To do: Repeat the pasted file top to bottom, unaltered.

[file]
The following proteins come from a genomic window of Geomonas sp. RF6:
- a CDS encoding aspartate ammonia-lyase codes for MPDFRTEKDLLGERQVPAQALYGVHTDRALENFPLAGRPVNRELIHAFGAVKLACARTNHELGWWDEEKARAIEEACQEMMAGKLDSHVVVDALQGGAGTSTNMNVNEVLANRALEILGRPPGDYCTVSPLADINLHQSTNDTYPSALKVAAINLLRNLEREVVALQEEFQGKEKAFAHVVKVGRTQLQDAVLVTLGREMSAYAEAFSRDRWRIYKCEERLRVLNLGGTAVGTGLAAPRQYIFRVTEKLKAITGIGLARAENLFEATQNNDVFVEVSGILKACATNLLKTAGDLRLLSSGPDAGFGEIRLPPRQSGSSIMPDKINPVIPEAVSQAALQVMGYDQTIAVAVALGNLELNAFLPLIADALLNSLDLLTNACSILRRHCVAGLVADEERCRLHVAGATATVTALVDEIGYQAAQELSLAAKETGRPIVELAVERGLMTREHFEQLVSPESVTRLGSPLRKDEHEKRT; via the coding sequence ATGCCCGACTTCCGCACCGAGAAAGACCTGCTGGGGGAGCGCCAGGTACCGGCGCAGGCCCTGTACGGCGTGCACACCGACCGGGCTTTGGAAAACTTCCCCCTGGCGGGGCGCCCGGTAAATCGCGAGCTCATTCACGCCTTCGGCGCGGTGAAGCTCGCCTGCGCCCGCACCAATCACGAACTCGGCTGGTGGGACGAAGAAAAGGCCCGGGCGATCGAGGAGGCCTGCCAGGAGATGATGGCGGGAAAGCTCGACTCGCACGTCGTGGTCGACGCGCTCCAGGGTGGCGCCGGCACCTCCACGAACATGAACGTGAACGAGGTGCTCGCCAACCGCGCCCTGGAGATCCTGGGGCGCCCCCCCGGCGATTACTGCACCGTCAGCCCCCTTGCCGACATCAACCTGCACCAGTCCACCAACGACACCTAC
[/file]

The following proteins come from a genomic window of Geomonas sp. RF6:
- a CDS encoding aspartate ammonia-lyase codes for MPDFRTEKDLLGERQVPAQALYGVHTDRALENFPLAGRPVNRELIHAFGAVKLACARTNHELGWWDEEKARAIEEACQEMMAGKLDSHVVVDALQGGAGTSTNMNVNEVLANRALEILGRPPGDYCTVSPLADINLHQSTNDTYPSALKVAAINLLRNLEREVVALQEEFQGKEKAFAHVVKVGRTQLQDAVLVTLGREMSAYAEAFSRDRWRIYKCEERLRVLNLGGTAVGTGLAAPRQYIFRVTEKLKAITGIGLARAENLFEATQNNDVFVEVSGILKACATNLLKTAGDLRLLSSGPDAGFGEIRLPPRQSGSSIMPDKINPVIPEAVSQAALQVMGYDQTIAVAVALGNLELNAFLPLIADALLNSLDLLTNACSILRRHCVAGLVADEERCRLHVAGATATVTALVDEIGYQAAQELSLAAKETGRPIVELAVERGLMTREHFEQLVSPESVTRLGSPLRKDEHEKRT; via the coding sequence ATGCCCGACTTCCGCACCGAGAAAGACCTGCTGGGGGAGCGCCAGGTACCGGCGCAGGCCCTGTACGGCGTGCACACCGACCGGGCTTTGGAAAACTTCCCCCTGGCGGGGCGCCCGGTAAATCGCGAGCTCATTCACGCCTTCGGCGCGGTGAAGCTCGCCTGCGCCCGCACCAATCACGAACTCGGCTGGTGGGACGAAGAAAAGGCCCGGGCGATCGAGGAGGCCTGCCAGGAGATGATGGCGGGAAAGCTCGACTCGCACGTCGTGGTCGACGCGCTCCAGGGTGGCGCCGGCACCTCCACGAACATGAACGTGAACGAGGTGCTCGCCAACCGCGCCCTGGAGATCCTGGGGCGCCCCCCCGGCGATTACTGCACCGTCAGCCCCCTTGCCGACATCAACCTGCACCAGTCCACCAACGACACCTAC